Author's Diction~Vipin Behari Goyal: Slumber is More Sweet Than Toil

Friday, August 21, 2015

Slumber is More Sweet Than Toil

Blessed are Idles For The Kingdom of Heaven Belongs to Them

                                                 [Lord Tennyson and Bertrand Russell Photo By CC]

Alfred, Lord Tennyson in his poem Lotus-Eaters has praised the slumber. The brave and courageous Ulysses finds himself defeated by arguments of his mariners :

All things have rest: why should we toil alone,
We only toil, who are the first of things,
And make perpetual moan,
Still from one sorrow to another thrown:

Marines didactically prove the superiority of slumber:

All things have rest, and ripen toward the grave
In silence; ripen, fall and cease:
Give us long rest or death, dark death, or dreamful ease.

Ultimately Ulysses finds himself cornered and he has no argument in favour of hard work, toil and working endlessly. None of the living being is doing so in the nature. So he yields to the wishes of his fellow mariners:

Surely, surely, slumber is more sweet than toil, the shore
Than labor in the deep mid-ocean, wind and wave and oar;
O, rest ye, brother mariners, we will not wander more.

The virtues of Laziness are yet to be explored. Tennyson has given arguments from mariners who are mostly not so well educated, but their arguments are so down to earth that not only Ulysses is speechless, but even today the readers are left astounded by strength of arguments.

Intellectuals have read Bertrand Russell’s views on the virtue of idleness. Still more inquisitive have read the Zen which emphasise on quality of life. The leisure and recreation are important determinants of quality of life.

One esteemed member of “Lazy Club” was spotted driving fast by another member. In next meeting he was served a show cause notice. He explained that by mistake he had pressed the accelerator that day and then was too lazy to remove his foot from it. Undoubtedly he won the trophy for laziness.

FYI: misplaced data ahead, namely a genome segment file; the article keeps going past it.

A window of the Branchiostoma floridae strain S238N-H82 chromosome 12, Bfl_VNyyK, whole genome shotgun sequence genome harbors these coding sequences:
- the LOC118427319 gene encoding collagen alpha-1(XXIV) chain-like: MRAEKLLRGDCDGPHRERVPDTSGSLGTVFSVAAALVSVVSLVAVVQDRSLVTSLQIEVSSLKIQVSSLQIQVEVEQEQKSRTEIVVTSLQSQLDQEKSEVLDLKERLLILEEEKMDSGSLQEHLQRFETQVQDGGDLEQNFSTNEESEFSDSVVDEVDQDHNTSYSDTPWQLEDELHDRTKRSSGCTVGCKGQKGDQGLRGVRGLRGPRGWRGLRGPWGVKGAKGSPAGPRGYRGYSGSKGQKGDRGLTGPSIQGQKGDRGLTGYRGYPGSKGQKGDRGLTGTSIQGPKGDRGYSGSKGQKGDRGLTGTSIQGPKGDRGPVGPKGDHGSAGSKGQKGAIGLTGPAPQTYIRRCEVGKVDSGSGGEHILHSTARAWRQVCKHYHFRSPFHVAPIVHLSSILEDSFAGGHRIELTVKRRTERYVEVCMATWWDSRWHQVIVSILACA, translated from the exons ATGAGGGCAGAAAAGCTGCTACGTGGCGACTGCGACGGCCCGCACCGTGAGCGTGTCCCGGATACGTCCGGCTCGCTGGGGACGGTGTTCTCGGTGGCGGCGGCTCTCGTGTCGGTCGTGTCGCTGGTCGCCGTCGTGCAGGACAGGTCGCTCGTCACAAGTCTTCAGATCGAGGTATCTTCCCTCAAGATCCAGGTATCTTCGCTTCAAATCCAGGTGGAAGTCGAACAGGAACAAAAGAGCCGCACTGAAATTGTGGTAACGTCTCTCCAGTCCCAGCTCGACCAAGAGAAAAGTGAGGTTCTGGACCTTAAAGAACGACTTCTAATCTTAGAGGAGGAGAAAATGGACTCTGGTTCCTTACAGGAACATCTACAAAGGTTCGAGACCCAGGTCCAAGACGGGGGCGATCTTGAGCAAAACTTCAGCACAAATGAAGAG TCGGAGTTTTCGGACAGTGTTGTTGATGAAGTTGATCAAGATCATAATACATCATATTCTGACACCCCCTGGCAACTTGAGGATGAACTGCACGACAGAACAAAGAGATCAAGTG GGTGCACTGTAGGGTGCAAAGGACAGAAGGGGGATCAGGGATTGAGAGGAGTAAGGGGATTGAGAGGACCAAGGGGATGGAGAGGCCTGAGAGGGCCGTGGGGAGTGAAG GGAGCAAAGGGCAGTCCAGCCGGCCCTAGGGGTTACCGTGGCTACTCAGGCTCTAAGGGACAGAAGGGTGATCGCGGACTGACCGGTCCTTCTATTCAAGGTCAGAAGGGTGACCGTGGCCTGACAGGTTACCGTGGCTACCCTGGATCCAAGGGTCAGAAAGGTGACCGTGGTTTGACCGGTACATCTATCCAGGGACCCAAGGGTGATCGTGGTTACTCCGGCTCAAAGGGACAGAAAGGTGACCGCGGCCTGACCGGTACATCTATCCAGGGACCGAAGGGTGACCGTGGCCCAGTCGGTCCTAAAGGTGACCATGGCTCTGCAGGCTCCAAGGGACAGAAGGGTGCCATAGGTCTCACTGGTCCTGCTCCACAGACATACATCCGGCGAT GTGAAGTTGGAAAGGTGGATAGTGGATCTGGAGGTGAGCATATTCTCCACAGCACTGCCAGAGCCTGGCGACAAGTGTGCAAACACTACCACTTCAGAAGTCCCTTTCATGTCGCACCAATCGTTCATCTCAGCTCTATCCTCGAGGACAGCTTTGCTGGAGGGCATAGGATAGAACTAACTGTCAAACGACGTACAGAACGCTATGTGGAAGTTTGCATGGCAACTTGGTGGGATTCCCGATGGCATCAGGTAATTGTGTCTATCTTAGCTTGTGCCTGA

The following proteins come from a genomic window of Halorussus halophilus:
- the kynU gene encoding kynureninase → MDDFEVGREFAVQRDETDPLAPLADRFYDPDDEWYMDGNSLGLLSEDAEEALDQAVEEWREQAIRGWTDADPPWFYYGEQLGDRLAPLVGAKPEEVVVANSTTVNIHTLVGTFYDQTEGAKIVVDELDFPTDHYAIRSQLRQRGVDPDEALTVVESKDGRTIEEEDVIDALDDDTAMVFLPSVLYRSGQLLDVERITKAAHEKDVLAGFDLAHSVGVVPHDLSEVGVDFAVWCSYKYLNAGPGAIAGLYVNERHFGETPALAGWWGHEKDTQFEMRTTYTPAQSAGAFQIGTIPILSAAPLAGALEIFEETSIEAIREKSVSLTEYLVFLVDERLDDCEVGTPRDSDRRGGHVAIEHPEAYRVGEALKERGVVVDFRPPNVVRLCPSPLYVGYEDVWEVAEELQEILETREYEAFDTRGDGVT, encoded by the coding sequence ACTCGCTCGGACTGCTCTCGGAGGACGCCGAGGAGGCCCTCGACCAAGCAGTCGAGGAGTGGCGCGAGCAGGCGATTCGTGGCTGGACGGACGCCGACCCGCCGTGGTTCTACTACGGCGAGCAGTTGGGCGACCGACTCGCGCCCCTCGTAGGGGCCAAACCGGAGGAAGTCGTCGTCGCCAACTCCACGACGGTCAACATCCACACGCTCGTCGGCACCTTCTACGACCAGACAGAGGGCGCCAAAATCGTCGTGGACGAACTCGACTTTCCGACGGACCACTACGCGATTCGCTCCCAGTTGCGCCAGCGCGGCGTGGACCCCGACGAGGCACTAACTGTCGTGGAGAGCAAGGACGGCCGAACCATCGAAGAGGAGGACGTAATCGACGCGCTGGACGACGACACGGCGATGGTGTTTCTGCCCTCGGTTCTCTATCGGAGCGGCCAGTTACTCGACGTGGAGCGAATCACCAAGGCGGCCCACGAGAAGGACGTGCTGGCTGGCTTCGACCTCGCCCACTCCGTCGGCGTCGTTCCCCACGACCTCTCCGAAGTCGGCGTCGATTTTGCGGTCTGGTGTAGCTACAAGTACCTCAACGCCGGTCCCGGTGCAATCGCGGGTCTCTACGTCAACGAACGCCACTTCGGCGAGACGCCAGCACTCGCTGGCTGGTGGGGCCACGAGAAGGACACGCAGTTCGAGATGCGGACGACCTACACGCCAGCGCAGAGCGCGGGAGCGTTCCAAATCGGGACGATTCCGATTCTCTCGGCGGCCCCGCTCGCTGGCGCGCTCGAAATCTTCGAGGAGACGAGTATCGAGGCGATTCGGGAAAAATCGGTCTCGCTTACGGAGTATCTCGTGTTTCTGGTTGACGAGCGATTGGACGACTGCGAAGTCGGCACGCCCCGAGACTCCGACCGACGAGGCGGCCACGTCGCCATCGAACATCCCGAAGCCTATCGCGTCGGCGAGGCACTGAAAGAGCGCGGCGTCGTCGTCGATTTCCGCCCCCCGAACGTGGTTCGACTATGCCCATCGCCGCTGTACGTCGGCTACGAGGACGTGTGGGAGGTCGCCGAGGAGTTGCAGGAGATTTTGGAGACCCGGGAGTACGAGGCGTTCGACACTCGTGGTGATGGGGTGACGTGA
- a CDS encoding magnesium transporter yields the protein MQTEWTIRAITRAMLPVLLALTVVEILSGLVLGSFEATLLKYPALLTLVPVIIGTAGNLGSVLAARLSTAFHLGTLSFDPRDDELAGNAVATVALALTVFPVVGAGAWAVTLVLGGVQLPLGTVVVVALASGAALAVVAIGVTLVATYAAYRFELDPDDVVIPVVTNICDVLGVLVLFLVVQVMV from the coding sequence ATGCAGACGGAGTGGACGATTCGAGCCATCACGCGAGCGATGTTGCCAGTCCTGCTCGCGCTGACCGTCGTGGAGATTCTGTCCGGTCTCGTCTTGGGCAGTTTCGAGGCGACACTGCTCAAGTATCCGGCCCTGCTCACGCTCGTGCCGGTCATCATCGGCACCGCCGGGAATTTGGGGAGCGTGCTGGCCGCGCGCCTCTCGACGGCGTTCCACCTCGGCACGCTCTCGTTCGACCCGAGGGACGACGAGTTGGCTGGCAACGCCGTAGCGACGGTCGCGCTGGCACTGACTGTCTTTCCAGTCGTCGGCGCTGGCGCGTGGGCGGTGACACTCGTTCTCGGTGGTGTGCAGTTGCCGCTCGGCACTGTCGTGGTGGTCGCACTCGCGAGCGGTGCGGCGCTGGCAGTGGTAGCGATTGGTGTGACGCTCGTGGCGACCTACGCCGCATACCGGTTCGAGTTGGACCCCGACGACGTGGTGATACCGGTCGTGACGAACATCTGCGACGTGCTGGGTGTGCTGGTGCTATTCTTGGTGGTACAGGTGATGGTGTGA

Many times laziness is camouflage in action.

Remember, what T. S. Eliot says about action in his play “Murder in the Cathedral”.
“Action is suffering and suffering action”

There cannot be better condensation   of thoughts evaporated by hard boiled brain storming.

All the suffering of the world comes from action. All of us suffer the pain of death whether we work hard or sit idly. Everyone suffers from Final action that is death. If we make efforts to escape that final action or even have fear of it, which again is action, we suffer more. So action and inaction have the same significance.

A sanskrit verse says

"Those who work hard to acquire knowledge die,
Those who sit idle and remain ignorant too die,
Then what is the use of clattering the teeth."

(In ancient time initial knowledge was acquired by cramming.)

Robert Browning in his poem "Rabbi-Ben-Ezra" 

"Not on the vulgar mass
Called 'work' must sentence pass
Things done,that took the eye and had the price
O'er which, from level stand,
The low world laid its hand,
Found straightway to its mind, could value in a trice.

You are trying to weigh diamonds on hay scale (Phelps). World is not going to judge you by toil but by your achievements.

When Buddha pronounced his four Noble Truth he had similar interpretation. “All is suffering” and “There is cause of suffering” are first two Noble Truth. has a simple interpretation of this as

“The causes of suffering lead to suffering, suffering produces the causes of suffering which again produce suffering. They are circular.” 

Religion has remained the best shelter for idlers. Since the surplus produced by proletariat was extorted by Kings and Priests, they were revered and worshipped for their skills of extortion. Surprisingly the story has not come to an end despite many centuries of oppression and many revolutions.

 As leisure differs from idleness for being purposeful so does inaction differs from idleness.

Whatever wrong is happening around, you are responsible for that, even if you are not directly involved in its occurrence. Only because you are present at that moment, even if you had no means to stop its occurrence, would not make you free from bondage of the Karma of inaction.

Writing and reading more than this would be a toil.

© Vipin Behari Goyal

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